We moms spend much of our lives in the car. We run errands.
We take kids to school, to soccer, to piano, to swim lessons, and on. And on.
What all this time on the road means is that our car has to function as a home on wheels.
These eight car survival kits are designed to keep little ones happily occupied on short errands and long drives - and to ensure you're prepared for whatever little surprises life on the road throws your way.
I know: This looks like a lot of stuff to stuff into your home on wheels. But it's really not - if you package it right.
Also, depending on your kids' ages and hobbies, you probably won't need all of it. I've divided the car survival kits into eight categories. Just consider each category a survival kit, and package that stuff together in zip-close plastic bags or clear plastic bins. You'll be glad you did.
Make room in your vehicle for these survival kits: accident survival kit, bad-hair-day survival kit, boredom survival kit, chaos survival kit, injury survival kit, mess survival kit, safety survival kit, and sanity survival kit.
This is the stuff everyone needs in case you have a car problem or accident, whether kids are on board or not. Keep these in the glove compartment.
Not really just for bad-hair days, this survival kit is there for those days your makeup needs a touchup or your hair needs help.
Stash these items in a small bin in your car:
Along the same lines, keep a change of clothes for you and each of your kids at the ready in the car, too. Spills happen, so be prepared.
My friend Rose's daughter wears a uniform to school. And at least once a month, she will get ink, milk, or some other goodie on her uniform between home and the bus stop. No kidding! My friend packs an extra uniform for just that reason.
Don't forget the just-in-case clothes and accessories: umbrellas, rain ponchos, gloves and mufflers in the winter, walking shoes, sun hats and visors, sunglasses, jackets, and sweaters.
I get so cranky with parents who do not bring toys or games to amuse their small children in restaurants and other public places.
If you must bring toddlers to a nice restaurant or doctor's office, at least keep them amused and quiet. I pack activity kits for each kid.
The kids can take the activity kits into restaurants, meetings, or even dull visits with Mom's friends and stay occupied.
That way, I can enjoy myself, too. The kits also keep kids happy on both short errands and long drives. Good kid kits for little kids include:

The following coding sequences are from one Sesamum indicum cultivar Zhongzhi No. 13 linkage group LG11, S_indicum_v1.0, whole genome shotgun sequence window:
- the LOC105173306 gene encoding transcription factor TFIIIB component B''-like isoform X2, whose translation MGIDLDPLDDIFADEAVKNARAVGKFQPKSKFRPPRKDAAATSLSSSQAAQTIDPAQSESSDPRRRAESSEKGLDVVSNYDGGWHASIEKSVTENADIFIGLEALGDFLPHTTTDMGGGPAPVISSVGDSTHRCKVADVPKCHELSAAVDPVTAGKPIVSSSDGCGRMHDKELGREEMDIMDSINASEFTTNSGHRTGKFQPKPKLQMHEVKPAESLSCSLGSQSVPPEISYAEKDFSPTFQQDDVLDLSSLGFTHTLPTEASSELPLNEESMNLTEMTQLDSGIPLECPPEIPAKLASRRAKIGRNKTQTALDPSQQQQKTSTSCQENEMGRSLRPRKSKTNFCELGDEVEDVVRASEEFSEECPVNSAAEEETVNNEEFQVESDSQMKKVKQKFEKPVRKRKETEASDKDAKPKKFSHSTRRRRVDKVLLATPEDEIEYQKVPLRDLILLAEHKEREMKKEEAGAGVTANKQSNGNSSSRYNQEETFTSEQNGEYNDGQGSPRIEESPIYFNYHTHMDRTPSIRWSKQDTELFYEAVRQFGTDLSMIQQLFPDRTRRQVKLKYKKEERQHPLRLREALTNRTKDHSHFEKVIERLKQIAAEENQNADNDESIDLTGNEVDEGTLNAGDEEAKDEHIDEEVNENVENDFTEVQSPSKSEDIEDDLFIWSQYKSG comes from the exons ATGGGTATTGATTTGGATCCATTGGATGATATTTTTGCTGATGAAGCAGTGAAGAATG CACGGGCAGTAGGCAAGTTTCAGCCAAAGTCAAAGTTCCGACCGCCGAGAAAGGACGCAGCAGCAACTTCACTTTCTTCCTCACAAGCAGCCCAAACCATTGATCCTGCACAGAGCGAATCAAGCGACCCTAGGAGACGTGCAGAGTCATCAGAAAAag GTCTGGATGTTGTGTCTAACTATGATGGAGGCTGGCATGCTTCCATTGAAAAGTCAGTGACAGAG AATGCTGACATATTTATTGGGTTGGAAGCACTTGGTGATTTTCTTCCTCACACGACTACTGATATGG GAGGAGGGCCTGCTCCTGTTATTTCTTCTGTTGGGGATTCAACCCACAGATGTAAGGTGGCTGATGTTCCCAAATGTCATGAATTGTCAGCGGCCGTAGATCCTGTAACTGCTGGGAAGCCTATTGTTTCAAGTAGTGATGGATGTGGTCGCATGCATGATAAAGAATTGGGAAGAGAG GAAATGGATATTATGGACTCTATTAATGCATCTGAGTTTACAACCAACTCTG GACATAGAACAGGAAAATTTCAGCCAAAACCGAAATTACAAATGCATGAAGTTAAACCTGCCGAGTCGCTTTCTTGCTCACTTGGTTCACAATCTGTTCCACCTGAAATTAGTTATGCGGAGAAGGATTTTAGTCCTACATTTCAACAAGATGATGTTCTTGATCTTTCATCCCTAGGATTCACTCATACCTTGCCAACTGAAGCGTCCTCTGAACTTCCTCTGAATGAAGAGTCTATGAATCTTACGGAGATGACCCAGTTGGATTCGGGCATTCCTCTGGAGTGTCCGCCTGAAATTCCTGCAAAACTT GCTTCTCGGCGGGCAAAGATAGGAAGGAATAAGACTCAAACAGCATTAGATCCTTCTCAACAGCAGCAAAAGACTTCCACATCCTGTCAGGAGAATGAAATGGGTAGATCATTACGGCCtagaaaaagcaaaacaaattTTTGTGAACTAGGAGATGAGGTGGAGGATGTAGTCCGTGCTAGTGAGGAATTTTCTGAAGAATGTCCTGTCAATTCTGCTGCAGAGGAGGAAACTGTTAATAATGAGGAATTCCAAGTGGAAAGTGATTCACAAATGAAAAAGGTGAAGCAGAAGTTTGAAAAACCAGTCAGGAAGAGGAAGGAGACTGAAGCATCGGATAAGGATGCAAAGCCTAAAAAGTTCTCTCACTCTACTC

Good kits for big kids include:
On the road again? If it's a long trip, consider buying each kid a new book, craft, or toy that will occupy him or her for a while. Let each kid bring one plastic box or backpack filled with personal stuff.
It's also a good idea to bring a pillow for each kid to encourage naps. And pack water bottles and healthy snacks that are minimal mess-makers such as frozen grapes, cereal o's, fruit roll-ups, and juice boxes.
Life is so hectic. The cardinal rule of chaos control is: If you have something, you won't need it.
How many times have you been on the road and suddenly remembered you neglected to call Aunt Kimberli to tell her that dinner has been canceled tonight? And then you realize you haven't memorized her number?
How many times have you needed to call another parent in your kid's class, but you didn't have the number? I always carry an old school directory in my car, just in case. (I keep the current one at home.)
And, of course, a pen or pencil is essential. You always need one, and there's never one in your handbag when you do.
Here are some other handy business basics for the road warrior:
Another handy thing to keep in your car is a master errand list. If you don't tame this seemingly benign monster of a time-taker, you'll never have time for the fun stuff.
Write down all the errands you need to run for the week, and then group them geographically. Check your schedule for the week, and plan which days you'll complete which runs.
We all know we need a first-aid kit at home when we have kids. But do you carry one in the car?
Since we spend so much time on the road with rambunctious kids, being prepared for minor overzealousness and medical mishaps is essential. (Not to mention the need for aspirin to treat the occasional headache caused by a long drive with loud, active kids.)
So, what goes inside your portable first aid kit? Use whatever you have handy, such as an art supply box or a simple tackle box, to stash and store:
Finally, complete your emergency kit by storing a "Send Help" sign nearby. You can buy these almost anywhere. Just pray that you or your designated driver never needs it. If your cell phone is charged, you probably won't.
Here's what you'll need to keep the car, and the little passengers inside it, moderately clean. Store these items in a small, clear bin in the back of your car. But make sure it's easily accessible:
Think like a Girl Scout before you head down the road. Here's my list of staples you simply must have for safe journeys:
Each morning before leaving home, I make sure the kids have stocked the car the all the equipment they will need for their afternoon activities. These include a baseball bag with my son's glove, bat, hat, balls, and shoes, and my daughter's theatre bag filled with her script book and jazz and tap shoes.
Whatever your kids are into or doing that day, prepare for it first thing in the morning. That way, if something is missing or dirty, you'll have hours to locate or clean it.
And always keep a ball or scooter in the minivan or trunk. That way, your little one can amuse himself on the sidewalk while he's waiting for Sis to finish soccer practice or big brother to come out of the orthodontist's office.
This has saved my sanity on more than one occasion, I'll admit it.
These eight car survival kits can help ensure when you're on the road again, everything goes smoothly.